ATA Statement Regarding President Trump’s Executive Order on Immigration

As the voice of over 10,000 interpreters and translators in the U.S. and abroad, the American Translators Association is very concerned about President Trump’s recent Executive Order to suspend issuing visas to nationals from certain countries in the Middle East and northern Africa.

This decision will have a negative effect on interpreters and translators who are citizens of those countries and their personal and business relations with the U.S. It may have a particularly adverse effect on those interpreters who bravely served with U.S. forces in Iraq.

ATA has been monitoring the progress of the U.S. government’s Special Immigrant Visa program, which issues visas to interpreters assisting forces in Iraq and Afghanistan. ATA expressed its displeasure in The New York Times (“Visas for Interpreters”) in February 2016 when the government attempted to delay and complicate the application process for this program. The government ultimately rejected its plans, thanks to pressure from ATA and others.

Nevertheless, ATA will continue to raise objections to any obstruction to this successful and valuable program.

ATA values the strengths and skills of its diverse membership, which includes a large number of immigrants to this country as well as overseas members in over 100 countries. The experience and expertise brought by these members benefits not only the association, but the nation at large.

ATA will continue to monitor the situation and encourages members who are concerned about changes to U.S. immigration policy to contact their congressperson, senator, or the President through these links:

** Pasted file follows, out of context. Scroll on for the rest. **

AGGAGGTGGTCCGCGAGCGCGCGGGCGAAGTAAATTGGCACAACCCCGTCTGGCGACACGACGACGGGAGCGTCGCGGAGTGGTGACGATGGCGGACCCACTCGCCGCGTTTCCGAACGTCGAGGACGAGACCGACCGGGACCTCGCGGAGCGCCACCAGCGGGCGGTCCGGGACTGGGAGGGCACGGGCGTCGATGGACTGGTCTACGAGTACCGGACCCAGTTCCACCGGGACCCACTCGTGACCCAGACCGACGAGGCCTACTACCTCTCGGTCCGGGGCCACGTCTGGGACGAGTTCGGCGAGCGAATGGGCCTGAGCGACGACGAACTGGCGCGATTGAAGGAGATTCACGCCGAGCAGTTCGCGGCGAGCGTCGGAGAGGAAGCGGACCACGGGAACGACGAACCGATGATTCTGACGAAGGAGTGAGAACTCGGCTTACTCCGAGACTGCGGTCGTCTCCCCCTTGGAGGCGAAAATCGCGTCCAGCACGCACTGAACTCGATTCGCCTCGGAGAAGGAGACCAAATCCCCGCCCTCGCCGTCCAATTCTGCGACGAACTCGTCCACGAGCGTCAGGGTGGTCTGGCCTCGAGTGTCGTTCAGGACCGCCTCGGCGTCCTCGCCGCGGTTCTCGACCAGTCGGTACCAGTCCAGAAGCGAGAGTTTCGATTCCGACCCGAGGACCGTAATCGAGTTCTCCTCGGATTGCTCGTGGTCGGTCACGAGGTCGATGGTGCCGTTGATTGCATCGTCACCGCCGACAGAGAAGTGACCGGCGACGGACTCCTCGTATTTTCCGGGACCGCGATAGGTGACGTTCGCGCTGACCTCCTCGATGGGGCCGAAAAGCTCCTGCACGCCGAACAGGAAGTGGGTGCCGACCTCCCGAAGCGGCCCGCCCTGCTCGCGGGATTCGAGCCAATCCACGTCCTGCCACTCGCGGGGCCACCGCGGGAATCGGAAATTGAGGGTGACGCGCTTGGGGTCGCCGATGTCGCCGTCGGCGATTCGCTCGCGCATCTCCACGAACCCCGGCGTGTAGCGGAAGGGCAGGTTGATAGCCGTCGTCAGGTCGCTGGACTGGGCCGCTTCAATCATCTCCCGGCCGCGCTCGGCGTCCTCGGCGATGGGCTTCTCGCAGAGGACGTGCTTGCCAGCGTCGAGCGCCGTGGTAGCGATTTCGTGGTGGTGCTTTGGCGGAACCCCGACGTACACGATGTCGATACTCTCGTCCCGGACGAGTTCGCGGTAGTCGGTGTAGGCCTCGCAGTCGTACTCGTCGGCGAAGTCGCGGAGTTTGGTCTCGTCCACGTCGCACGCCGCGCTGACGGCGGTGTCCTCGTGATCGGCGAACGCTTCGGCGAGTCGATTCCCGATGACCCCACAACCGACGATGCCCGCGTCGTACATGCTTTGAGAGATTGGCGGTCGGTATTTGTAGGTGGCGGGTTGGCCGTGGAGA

David Rumsey
President, American Translators Association



3 Responses to "ATA Statement Regarding President Trump’s Executive Order on Immigration"

  1. Enriqueta Larrea says:

    As I understand it, this decision is temporary and one taken by several other presidents, including Pres. Obama. I do not think it will adversely affect the status of those interpreters/translators who have served with U.S. forces in Afghanistan and Iraq. Those interpreters/translators who have served in embassies should be exempt also. They have already been vetted. Security of our borders is of the utmost importance. As an immigrant, now a U.S, citizen, I agree with current policies.

  2. Kate Walker says:

    Keep up the pressure on the Trump administration, please, ATA! The recent ban on immigrants was just grandstanding on the part of the Trump administration, but it was so poorly and hastily implemented that it caught Iraqi translators and interpreters, people who had worked for the U.S. and been promised visas, in the net. We need to be watchful in defending the interests of our colleagues from Iraq and other targeted countries. We can achieve so much more as an organization than each of us can individually (although please note some members of our Gainesville, Florida, translator/interpreter group met recently to send postcards to our representatives).

  3. Danièle Heinen says:

    Some of us foreign members are already concerned about coming to the US. Watch for a decrease of foreign members attendance at the next Conference. The idea of being questioned on one’s opinion about the US president, about one’s religion, to surrender phone and passwords for social media as vetting measures to get across the border, when coming from a country part of the visa exemption program or even from Canada is not particularly attractive.

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